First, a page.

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18 January: Tribute to Adolf Butenandt

18 January: Tribute to Adolf Butenandt

Adolf Butenandt (24 March 1903 – 18 January 1995) was a German biochemist. In 1939, he received the Nobel Prize in Chemistry.

Life and Career

He was born on 24 March 1903 in Bremen, Germany. In 1927, he graduated from Göttingen University, where he studied under Adolf Windaus.

In 1927, he worked as a Scientific Assistant at the Göttingen Institute of Chemistry, and in 1931, he worked as a Privatdozent in Göttingen University’s Department of Biological Chemistry and head of the organic and inorganic chemistry labs. Then he became Professor Ordinarius at Danzig Institute of Technology, where he ran the Institute for Organic Chemistry until 1936.

He was a Professor of Biochemistry at the University of Berlin and Director of the Max Planck Institute for Biochemistry in Berlin-Dahlem from 1936 to 1960. He was a Professor of Physiological Chemistry at Tübingen from 1945 to 1956, then at Munich from 1956 to 1964. He was director of the Munich Institute of Physiological Chemistry from 1956 to 1960.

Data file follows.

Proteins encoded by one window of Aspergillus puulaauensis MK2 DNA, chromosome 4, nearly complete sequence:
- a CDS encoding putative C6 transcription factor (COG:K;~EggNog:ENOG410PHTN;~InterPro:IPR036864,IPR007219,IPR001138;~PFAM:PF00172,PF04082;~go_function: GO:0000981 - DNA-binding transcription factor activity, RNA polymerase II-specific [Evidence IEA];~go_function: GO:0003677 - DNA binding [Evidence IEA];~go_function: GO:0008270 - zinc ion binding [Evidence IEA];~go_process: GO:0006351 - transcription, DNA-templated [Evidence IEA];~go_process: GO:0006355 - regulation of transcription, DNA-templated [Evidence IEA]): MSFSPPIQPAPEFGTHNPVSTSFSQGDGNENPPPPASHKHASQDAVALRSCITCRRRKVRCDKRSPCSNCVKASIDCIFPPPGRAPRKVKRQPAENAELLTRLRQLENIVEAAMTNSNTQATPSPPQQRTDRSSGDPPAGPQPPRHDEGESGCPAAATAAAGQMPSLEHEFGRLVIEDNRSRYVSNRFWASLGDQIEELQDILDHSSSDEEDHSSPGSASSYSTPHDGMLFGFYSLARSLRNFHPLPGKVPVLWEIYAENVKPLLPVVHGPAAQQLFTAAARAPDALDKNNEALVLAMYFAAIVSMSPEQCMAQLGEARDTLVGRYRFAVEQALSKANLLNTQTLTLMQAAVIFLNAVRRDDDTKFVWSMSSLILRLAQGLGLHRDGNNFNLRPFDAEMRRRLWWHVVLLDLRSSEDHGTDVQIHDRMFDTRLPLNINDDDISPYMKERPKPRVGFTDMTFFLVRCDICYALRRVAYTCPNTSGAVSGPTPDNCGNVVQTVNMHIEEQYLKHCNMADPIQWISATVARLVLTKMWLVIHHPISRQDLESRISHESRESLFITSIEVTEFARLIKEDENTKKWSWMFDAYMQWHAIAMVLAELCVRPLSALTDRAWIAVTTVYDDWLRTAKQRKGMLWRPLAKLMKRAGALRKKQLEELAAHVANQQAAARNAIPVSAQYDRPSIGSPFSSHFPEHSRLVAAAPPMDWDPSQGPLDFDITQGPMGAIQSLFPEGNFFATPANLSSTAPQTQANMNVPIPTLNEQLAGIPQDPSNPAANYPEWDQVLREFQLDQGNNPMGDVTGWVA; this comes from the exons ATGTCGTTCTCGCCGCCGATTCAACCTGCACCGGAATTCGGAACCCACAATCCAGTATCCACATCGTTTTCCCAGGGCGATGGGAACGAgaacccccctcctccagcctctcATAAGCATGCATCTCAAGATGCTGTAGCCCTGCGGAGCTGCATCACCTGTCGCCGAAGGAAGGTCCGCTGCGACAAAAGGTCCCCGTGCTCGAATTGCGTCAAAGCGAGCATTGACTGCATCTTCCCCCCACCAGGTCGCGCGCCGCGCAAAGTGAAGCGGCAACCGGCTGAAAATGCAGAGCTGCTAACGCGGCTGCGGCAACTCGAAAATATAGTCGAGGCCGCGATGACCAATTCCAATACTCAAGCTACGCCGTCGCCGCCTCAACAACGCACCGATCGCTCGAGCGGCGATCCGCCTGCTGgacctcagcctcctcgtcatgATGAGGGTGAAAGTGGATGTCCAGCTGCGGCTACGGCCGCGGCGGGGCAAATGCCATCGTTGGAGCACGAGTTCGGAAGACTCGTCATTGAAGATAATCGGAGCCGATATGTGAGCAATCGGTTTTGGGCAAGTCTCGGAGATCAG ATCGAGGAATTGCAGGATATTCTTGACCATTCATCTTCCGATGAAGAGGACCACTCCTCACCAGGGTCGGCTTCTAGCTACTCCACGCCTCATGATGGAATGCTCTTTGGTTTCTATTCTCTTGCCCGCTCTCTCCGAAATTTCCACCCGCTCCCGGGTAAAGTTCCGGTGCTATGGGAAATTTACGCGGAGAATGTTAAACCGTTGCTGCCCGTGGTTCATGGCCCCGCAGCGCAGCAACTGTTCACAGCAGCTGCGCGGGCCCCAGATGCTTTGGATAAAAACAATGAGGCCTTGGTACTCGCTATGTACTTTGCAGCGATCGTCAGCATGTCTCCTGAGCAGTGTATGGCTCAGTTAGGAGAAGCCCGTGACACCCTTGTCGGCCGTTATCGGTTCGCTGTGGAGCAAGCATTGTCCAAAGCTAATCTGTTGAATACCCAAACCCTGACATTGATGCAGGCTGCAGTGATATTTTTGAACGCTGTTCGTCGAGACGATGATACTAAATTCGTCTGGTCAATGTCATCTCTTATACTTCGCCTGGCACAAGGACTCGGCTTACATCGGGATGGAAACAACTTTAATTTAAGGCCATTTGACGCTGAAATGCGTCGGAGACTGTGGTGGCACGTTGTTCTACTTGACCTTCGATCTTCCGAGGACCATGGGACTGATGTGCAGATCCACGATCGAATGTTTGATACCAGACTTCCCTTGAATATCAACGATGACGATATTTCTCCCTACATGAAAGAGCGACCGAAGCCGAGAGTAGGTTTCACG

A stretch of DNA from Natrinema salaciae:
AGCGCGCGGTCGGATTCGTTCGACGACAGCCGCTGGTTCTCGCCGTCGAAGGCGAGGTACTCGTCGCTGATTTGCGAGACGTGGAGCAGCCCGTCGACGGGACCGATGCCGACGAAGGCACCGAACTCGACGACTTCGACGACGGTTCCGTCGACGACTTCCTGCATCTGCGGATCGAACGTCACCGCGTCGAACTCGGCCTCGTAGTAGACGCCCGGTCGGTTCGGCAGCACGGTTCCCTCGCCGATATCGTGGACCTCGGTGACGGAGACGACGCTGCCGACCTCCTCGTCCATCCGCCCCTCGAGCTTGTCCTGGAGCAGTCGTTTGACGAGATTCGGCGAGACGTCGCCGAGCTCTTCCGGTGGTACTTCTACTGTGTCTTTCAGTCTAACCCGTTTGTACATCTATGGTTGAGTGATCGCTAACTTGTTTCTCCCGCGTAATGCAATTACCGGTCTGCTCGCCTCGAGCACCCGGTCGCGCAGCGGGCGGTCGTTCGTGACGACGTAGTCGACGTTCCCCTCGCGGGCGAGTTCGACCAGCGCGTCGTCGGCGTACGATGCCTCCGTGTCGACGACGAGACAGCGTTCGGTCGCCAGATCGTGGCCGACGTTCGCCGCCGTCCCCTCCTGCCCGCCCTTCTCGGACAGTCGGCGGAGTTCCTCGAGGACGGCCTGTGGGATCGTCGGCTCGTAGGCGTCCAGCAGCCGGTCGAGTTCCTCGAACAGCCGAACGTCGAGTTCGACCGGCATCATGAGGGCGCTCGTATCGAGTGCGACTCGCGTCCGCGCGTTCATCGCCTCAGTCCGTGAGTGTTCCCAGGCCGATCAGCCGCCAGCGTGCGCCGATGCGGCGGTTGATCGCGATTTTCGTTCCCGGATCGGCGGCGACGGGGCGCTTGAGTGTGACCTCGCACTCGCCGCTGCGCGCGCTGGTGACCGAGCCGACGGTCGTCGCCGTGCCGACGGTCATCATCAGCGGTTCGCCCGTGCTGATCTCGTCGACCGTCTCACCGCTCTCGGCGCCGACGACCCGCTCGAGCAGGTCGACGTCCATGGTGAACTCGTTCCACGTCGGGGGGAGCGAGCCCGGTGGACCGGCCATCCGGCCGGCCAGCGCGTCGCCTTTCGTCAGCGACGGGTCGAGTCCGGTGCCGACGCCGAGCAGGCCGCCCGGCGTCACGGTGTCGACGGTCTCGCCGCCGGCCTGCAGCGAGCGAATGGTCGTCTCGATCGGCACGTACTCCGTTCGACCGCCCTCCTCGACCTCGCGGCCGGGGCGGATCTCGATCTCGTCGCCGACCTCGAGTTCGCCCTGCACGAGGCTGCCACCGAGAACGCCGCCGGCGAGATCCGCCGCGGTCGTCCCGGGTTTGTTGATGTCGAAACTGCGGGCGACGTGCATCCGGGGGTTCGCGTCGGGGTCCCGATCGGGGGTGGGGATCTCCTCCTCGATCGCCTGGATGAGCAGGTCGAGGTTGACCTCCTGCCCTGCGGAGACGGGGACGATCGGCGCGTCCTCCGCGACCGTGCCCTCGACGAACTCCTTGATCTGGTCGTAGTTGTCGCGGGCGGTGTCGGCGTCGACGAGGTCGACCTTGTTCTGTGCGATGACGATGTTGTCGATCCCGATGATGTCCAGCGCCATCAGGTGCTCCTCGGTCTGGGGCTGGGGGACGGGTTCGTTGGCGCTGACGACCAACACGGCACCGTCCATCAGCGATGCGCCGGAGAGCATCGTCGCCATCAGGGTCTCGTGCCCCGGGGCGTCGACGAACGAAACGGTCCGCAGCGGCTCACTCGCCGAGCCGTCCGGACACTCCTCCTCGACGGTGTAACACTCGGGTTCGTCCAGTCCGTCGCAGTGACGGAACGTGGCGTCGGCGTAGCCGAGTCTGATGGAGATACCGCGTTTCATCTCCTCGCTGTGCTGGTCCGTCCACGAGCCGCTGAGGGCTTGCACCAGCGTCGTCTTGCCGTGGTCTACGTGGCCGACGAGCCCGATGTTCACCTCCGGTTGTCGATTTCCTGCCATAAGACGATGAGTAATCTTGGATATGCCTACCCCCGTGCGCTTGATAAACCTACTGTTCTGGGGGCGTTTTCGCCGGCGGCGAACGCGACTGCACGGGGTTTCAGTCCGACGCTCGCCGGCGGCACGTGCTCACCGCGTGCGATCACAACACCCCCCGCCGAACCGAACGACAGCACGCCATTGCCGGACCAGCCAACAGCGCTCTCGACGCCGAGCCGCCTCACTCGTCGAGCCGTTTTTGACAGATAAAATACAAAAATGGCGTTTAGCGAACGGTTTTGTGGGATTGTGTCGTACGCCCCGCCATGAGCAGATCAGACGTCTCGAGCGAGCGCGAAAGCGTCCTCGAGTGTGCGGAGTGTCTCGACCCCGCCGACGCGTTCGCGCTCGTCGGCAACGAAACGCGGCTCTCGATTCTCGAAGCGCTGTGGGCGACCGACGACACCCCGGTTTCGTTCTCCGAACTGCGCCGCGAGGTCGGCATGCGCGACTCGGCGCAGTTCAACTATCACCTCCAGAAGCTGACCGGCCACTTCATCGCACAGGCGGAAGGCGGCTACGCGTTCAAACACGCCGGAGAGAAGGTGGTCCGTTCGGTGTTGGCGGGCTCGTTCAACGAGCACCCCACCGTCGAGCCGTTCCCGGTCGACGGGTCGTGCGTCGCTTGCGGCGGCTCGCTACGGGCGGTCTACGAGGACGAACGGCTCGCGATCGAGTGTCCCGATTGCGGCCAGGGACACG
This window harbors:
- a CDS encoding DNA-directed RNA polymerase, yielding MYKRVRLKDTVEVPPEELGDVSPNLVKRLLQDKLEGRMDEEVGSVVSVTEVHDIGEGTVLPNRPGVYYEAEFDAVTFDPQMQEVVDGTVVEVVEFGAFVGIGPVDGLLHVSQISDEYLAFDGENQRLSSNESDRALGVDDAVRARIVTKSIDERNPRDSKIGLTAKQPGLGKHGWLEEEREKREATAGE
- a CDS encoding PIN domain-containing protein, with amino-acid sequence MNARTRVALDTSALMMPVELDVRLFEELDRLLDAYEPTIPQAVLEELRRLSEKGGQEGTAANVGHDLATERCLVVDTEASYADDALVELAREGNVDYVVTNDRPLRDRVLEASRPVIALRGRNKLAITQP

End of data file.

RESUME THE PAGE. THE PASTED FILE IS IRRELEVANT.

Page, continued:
From 1960 to 1972, he served as the president of the Max Planck Society for the Advancement of Science.

He died on 18 January 1995 in Munich, Germany.

Major Works

In 1929, Butenandt isolated estrone, a hormone essential for female sexual development and function, almost simultaneously with Edward A. Doisy. He discovered androsterone in 1931, a male sex hormone, and progesterone in 1934, which plays an important role in female reproduction. Basically, steroids are sex hormones, and after Ruzicka demonstrated that cholesterol could be converted to androsterone, he and Butenandt figured out how to make progesterone as well as testosterone. As a result of Butenandt’s investigations, cortisone and other steroids were eventually synthesized and birth control pills were developed.

During the 1940s, Butenandt’s research on eye color defects in insects showed that specific genes control the synthesis of enzymes needed by various metabolic processes and that mutations in those genes can cause metabolic problems. He and his colleagues isolated the first known pheromone, Bombyx mori, after two decades of research. It’s a sex attractant found in the silkworm moth. He crystallized the insect hormone ecdysone too.

Award

In 1939, he won the Nobel Prize in Chemistry for the identification of sex hormones, oestrogen, progesterone, and androsterone.

OV Digital Desk

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